Presentation Title

How does urbanization alter the sources, transport, and fate of organic matter in small Puget Lowland streams?

Session Title

Session S-04C: Importance of Puget Sound Lowland Streams

Conference Track

Freshwater

Conference Name

Salish Sea Ecosystem Conference (2014 : Seattle, Wash.)

Contributing Repository

Digital content made available by University Archives, Heritage Resources, Western Libraries, Western Washington University.

Start Date

1-5-2014 8:30 AM

End Date

1-5-2014 10:00 AM

Abstract

Organic matter delivered to streams from riparian vegetation provides habitat and food resources for stream biota. Puget Lowland streams exhibit a wide variety of urbanization influences, including modification to riparian vegetation and changes to stream channel complexity. These changes alter the delivery of organic matter to small streams and what happens to that organic matter within the stream environment. More disturbed watersheds tend to have a greater proportion of deciduous vegetation than more natural systems with conifer-dominated riparian zones. Deciduous riparian forests produce 54% more nitrogen and 40% more phosphorus loads from litterfall inputs compared with conifer-dominated riparian areas. Shifts in the timing of inputs occur as well. Urban streams have lower pool/riffle ratios and higher reach-averaged velocities than less developed streams. Decreases in channel complexity result in less retention of surrogate leaf material near the litterfall source and enhanced organic matter transport in small urban streams. In addition, red alder leaf processing occurs faster in urban streams, primarily through enhanced abrasion rather than macroinvertebrate or microbial processing. Urban streams receive more leaf litter input than less developed streams. However, the lack of channel complexity does not retain the litter locally and enhanced abiotic processes lead to faster leaf processing. While more leaf litter of higher nutritional quality falls into urban streams, abiotic processes limit availability for biotic processes. These shifts in sources, transport, and fate alter nutrient processes and aquatic productivity within small Puget Lowland streams but also alter how much organic matter reaches downstream water bodies such as Puget Sound.

Rights

This resource is displayed for educational purposes only and may be subject to U.S. and international copyright laws. For more information about rights or obtaining copies of this resource, please contact University Archives, Heritage Resources, Western Libraries, Western Washington University, Bellingham, WA 98225-9103, USA (360-650-7534; heritage.resources@wwu.edu) and refer to the collection name and identifier. Any materials cited must be attributed to the Salish Sea Ecosystem Conference Records, University Archives, Heritage Resources, Western Libraries, Western Washington University.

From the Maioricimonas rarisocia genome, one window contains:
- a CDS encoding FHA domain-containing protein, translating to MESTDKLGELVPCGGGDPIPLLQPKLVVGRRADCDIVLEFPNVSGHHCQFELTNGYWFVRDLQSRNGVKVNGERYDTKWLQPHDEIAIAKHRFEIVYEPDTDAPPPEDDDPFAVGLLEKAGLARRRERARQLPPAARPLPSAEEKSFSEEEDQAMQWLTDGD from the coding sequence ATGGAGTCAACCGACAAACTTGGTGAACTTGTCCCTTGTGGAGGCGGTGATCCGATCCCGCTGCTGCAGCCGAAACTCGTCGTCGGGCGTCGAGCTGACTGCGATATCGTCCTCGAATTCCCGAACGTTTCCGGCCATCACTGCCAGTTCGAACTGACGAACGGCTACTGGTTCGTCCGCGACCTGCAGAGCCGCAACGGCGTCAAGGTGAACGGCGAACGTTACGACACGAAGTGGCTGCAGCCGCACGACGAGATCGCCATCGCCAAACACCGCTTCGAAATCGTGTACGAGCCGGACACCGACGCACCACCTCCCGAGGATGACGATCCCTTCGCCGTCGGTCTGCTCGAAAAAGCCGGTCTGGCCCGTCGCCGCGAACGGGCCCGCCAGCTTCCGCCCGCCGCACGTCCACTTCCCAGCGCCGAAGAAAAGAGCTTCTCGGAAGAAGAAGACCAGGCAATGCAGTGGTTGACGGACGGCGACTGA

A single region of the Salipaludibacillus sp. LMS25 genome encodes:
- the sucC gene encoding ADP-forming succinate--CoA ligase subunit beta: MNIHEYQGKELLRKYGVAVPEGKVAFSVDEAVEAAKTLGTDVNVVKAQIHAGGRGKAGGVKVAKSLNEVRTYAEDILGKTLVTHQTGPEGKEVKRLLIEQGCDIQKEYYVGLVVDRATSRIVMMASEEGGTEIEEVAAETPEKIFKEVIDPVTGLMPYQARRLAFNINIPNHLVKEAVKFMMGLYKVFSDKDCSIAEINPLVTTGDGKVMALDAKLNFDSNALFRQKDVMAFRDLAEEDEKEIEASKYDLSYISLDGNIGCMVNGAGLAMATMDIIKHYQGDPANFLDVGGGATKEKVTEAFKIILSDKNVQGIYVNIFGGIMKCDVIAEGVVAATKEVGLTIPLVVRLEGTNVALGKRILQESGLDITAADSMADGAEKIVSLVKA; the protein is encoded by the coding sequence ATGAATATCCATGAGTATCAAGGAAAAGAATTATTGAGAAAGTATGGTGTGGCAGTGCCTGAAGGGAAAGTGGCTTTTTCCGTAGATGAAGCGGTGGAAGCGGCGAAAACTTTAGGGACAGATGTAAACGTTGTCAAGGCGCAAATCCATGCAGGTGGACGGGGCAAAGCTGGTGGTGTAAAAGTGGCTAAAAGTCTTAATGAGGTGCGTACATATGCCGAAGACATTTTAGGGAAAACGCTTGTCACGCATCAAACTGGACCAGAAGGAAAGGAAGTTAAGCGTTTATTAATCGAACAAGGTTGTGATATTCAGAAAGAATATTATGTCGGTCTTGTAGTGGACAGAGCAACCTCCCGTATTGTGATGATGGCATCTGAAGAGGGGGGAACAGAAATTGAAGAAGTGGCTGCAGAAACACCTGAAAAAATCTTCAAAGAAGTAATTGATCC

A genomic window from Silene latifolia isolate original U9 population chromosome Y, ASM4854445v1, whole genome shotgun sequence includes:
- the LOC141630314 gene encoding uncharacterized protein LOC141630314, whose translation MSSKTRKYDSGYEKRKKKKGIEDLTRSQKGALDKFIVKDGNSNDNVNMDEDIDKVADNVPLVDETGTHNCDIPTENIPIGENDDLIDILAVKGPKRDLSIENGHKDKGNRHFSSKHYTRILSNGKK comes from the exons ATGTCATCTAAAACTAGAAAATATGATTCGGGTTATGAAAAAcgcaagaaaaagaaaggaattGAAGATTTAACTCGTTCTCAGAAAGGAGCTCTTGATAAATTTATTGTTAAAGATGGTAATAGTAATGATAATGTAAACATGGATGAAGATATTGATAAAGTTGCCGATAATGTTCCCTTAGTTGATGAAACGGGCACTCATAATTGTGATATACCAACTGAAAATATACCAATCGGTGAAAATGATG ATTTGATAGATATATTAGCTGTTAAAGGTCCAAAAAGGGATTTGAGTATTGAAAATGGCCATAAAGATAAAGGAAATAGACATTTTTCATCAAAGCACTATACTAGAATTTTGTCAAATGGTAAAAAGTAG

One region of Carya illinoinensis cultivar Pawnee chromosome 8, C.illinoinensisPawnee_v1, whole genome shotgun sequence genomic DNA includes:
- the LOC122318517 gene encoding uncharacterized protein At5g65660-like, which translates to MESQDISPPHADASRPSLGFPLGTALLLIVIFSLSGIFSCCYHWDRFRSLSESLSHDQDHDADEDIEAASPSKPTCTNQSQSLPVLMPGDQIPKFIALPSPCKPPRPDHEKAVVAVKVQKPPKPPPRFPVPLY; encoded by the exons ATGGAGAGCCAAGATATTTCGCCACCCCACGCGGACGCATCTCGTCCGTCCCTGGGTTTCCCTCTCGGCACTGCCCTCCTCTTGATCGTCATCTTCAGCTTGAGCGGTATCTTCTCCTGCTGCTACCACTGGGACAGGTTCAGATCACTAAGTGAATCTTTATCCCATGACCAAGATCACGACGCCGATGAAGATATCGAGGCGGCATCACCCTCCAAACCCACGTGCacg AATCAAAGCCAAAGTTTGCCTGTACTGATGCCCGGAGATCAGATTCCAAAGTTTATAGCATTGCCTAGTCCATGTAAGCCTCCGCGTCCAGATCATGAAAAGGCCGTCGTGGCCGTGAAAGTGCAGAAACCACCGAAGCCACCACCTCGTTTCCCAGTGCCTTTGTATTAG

Language

English

Format

application/pdf

Type

Text

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May 1st, 8:30 AM May 1st, 10:00 AM

How does urbanization alter the sources, transport, and fate of organic matter in small Puget Lowland streams?

Room 606

Organic matter delivered to streams from riparian vegetation provides habitat and food resources for stream biota. Puget Lowland streams exhibit a wide variety of urbanization influences, including modification to riparian vegetation and changes to stream channel complexity. These changes alter the delivery of organic matter to small streams and what happens to that organic matter within the stream environment. More disturbed watersheds tend to have a greater proportion of deciduous vegetation than more natural systems with conifer-dominated riparian zones. Deciduous riparian forests produce 54% more nitrogen and 40% more phosphorus loads from litterfall inputs compared with conifer-dominated riparian areas. Shifts in the timing of inputs occur as well. Urban streams have lower pool/riffle ratios and higher reach-averaged velocities than less developed streams. Decreases in channel complexity result in less retention of surrogate leaf material near the litterfall source and enhanced organic matter transport in small urban streams. In addition, red alder leaf processing occurs faster in urban streams, primarily through enhanced abrasion rather than macroinvertebrate or microbial processing. Urban streams receive more leaf litter input than less developed streams. However, the lack of channel complexity does not retain the litter locally and enhanced abiotic processes lead to faster leaf processing. While more leaf litter of higher nutritional quality falls into urban streams, abiotic processes limit availability for biotic processes. These shifts in sources, transport, and fate alter nutrient processes and aquatic productivity within small Puget Lowland streams but also alter how much organic matter reaches downstream water bodies such as Puget Sound.